<img alt="" src="https://secure.hiss3lark.com/186653.png" style="display:none;">
Contact Us
Back to blog index
subscribe to our blog

Quick Guide: Understanding Freight Charges on GST Invoices

When it comes to managing freight charges on invoices, a Goods and Services Tax (GST) is charged to the purchaser of the goods. Taxes are then payable to the government from the business that is selling the goods.

The GST is a complete indirect tax levy on the sales and manufacturing of the consumption of goods and services. Where goods are consumed, tax is collected. Over 150 countries pay a GST destination tax.

Indirect tax is collected by one entity in the supply chain, generally the retailer or the producer of the sold goods. The indirect tax is passed to the consumer as part of the purchase price of the goods. Taxes paid to the government are considered direct taxes.                

GST Invoices and How They Are Charged

GSTs are typically charged on freight bills, and when taxable goods are shipped charges will be taxed based on the tax rate of the supply of goods. The GST rate will be higher on the freight portion of the bill than the rate of goods supplied.  

When shipping is listed separately on the freight invoice, it is not taxable. However, handling charges are taxable. Thus if you combine shipping and handling on an invoice, shipping will then be taxed.

Since the U.S. does not have a national sales tax system there is no standard tax rate. Therefore, each state has its own definition of what is tax-collectable. In other countries (such as India), combining taxes at the central and state levels help mitigate double taxation and complex classification issues.

Goods suppliers are generally responsible for the GST. However, when importing goods, the tax can be classified as a reverse tax. When working with a third party vendor, they may pay the taxes.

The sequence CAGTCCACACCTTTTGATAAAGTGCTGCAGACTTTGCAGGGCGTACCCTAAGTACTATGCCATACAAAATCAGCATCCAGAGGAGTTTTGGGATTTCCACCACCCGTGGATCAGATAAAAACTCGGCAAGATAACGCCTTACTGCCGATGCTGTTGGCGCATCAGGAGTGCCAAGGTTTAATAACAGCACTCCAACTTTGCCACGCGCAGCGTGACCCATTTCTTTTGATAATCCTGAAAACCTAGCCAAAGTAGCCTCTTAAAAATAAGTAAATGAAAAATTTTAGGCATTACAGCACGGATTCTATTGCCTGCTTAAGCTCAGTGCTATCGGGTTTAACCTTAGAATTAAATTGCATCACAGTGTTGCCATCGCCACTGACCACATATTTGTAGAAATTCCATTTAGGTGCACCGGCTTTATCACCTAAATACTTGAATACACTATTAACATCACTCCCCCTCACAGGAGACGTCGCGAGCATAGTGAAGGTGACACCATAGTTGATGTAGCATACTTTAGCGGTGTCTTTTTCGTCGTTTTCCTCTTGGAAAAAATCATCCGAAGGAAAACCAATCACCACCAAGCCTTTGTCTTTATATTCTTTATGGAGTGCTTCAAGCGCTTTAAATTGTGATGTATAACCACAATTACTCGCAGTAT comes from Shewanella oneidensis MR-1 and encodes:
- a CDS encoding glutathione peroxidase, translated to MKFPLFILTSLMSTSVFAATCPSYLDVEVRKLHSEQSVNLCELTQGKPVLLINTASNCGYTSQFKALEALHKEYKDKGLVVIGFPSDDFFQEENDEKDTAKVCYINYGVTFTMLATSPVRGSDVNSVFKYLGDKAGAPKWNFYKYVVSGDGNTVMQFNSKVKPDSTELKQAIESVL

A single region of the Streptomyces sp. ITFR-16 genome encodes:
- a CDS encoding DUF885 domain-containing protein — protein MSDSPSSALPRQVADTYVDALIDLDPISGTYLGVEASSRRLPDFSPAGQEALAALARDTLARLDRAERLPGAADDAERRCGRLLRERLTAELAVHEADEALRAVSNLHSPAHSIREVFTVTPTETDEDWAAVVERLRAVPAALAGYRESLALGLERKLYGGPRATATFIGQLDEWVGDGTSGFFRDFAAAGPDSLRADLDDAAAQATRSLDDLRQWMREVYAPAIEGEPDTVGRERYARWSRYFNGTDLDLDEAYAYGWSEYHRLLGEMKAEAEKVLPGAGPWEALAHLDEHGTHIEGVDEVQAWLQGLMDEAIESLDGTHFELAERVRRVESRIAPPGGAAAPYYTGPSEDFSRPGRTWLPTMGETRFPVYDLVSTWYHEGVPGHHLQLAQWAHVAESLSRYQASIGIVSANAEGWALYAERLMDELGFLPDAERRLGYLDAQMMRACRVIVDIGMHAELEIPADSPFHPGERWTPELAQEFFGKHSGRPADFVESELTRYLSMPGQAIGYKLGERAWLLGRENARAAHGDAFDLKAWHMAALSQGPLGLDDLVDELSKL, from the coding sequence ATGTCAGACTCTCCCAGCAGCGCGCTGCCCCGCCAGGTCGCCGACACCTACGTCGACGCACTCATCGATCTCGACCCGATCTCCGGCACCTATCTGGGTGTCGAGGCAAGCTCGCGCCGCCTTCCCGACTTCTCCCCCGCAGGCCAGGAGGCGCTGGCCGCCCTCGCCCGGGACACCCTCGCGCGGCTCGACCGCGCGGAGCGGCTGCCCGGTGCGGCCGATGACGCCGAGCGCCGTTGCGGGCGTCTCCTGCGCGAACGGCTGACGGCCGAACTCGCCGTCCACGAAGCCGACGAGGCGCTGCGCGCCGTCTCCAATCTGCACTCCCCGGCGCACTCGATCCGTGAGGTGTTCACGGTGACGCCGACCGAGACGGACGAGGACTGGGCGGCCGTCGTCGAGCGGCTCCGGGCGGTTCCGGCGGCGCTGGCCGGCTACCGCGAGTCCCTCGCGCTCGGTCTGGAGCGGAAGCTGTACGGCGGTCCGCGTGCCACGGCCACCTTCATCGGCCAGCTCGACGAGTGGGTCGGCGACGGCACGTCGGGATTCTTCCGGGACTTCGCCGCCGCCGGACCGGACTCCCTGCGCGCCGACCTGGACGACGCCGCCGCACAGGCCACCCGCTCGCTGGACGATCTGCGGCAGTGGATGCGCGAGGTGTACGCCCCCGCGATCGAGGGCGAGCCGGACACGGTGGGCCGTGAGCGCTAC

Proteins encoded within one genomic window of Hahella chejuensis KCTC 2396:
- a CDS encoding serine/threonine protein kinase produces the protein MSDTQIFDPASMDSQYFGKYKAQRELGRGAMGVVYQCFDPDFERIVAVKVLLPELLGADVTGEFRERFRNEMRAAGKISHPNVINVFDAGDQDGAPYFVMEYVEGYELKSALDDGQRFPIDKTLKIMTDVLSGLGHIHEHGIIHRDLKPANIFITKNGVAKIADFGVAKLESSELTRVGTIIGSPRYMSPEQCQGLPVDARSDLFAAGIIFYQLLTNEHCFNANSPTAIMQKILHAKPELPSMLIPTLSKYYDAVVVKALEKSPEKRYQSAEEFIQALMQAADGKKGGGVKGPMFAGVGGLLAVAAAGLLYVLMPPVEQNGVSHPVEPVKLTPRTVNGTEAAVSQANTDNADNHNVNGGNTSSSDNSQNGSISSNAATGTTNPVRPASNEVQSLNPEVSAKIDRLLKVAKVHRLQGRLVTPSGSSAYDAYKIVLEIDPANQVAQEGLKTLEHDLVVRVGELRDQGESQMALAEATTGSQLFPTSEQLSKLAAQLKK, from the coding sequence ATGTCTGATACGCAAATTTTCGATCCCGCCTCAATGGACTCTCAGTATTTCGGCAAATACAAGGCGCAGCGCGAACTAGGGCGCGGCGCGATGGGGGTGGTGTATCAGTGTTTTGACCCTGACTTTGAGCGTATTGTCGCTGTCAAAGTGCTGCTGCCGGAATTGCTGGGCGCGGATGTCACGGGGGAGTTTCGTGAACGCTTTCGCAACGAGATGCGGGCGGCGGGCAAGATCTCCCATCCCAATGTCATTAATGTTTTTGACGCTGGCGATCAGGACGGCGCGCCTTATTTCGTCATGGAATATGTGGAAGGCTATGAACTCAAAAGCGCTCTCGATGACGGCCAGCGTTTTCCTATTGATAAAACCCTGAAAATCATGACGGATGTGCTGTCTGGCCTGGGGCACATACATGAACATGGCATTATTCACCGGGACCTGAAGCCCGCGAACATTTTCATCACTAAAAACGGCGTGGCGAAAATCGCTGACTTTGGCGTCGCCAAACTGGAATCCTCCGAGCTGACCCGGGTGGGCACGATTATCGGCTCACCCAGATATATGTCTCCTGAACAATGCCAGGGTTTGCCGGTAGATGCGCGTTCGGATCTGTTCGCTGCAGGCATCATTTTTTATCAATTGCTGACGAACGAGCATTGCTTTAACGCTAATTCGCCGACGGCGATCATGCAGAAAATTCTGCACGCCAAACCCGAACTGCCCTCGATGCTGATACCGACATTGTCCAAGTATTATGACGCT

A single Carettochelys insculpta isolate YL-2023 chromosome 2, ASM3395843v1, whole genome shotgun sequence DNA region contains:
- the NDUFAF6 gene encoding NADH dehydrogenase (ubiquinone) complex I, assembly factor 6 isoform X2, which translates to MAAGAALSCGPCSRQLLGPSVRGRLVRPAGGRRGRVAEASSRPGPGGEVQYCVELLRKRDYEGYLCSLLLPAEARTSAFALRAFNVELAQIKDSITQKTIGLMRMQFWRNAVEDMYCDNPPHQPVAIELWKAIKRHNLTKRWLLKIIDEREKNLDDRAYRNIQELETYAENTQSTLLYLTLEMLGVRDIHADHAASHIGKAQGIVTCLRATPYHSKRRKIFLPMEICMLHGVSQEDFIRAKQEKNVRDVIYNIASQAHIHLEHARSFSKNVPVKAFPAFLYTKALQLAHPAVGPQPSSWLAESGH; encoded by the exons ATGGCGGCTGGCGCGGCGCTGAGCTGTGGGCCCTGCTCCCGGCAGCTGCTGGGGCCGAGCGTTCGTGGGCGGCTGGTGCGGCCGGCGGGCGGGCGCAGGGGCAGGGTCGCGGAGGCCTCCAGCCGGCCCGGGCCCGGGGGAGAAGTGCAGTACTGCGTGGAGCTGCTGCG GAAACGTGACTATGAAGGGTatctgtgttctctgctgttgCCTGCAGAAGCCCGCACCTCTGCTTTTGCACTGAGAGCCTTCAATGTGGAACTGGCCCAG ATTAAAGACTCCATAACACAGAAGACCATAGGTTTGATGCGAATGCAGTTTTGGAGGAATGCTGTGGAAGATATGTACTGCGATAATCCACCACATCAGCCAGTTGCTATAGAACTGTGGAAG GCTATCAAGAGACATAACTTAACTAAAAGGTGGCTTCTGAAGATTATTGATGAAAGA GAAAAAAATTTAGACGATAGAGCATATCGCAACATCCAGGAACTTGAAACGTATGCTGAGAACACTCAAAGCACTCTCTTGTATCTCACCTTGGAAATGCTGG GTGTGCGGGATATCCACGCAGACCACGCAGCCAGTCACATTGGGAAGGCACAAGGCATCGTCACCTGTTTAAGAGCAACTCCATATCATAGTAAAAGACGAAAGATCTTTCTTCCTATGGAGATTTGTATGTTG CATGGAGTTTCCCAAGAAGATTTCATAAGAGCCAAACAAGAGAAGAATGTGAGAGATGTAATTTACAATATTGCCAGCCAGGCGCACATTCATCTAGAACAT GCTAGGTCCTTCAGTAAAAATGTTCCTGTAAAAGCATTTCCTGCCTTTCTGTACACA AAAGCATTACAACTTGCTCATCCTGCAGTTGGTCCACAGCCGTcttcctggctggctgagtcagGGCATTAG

GST and Third Parties

Third party billing occurs when the shipper and the consignee are not responsible for freight charges. When a third-party is involved, two Bills of Lading (BOLs) are typically produced. The first BOL is from the original supplier of the goods, while the second shows the origin of the goods, and who supplied them. The third party will appear as the consignee.

When there is a movement of goods, in the direction of a third party, the place of supply is considered the principle place of business, regardless of the location of the delivery of goods.

Simplifying Freight Billing Procedures

Using a freight back office service provider can simplify freight billing and processing tasks. This greatly reduces operating inefficiencies, and decreases costs – sometimes as much as by 40%. There is often a noticeable improvement with the accuracy in billing entry processes, further enhancing faster turn-around times for carriers. An added benefit of streamlining the freight billing process, is that it lets you focus more on customer service.

Are you ready to simplify your freight billing? Reach out today to learn more about our freight billing services and knowledge-based solutions so you can spend more time on less tedious tasks!


How Can We Help You?

Get in touch to learn how we can support your success.

Get Started
Subscribe to Our Blog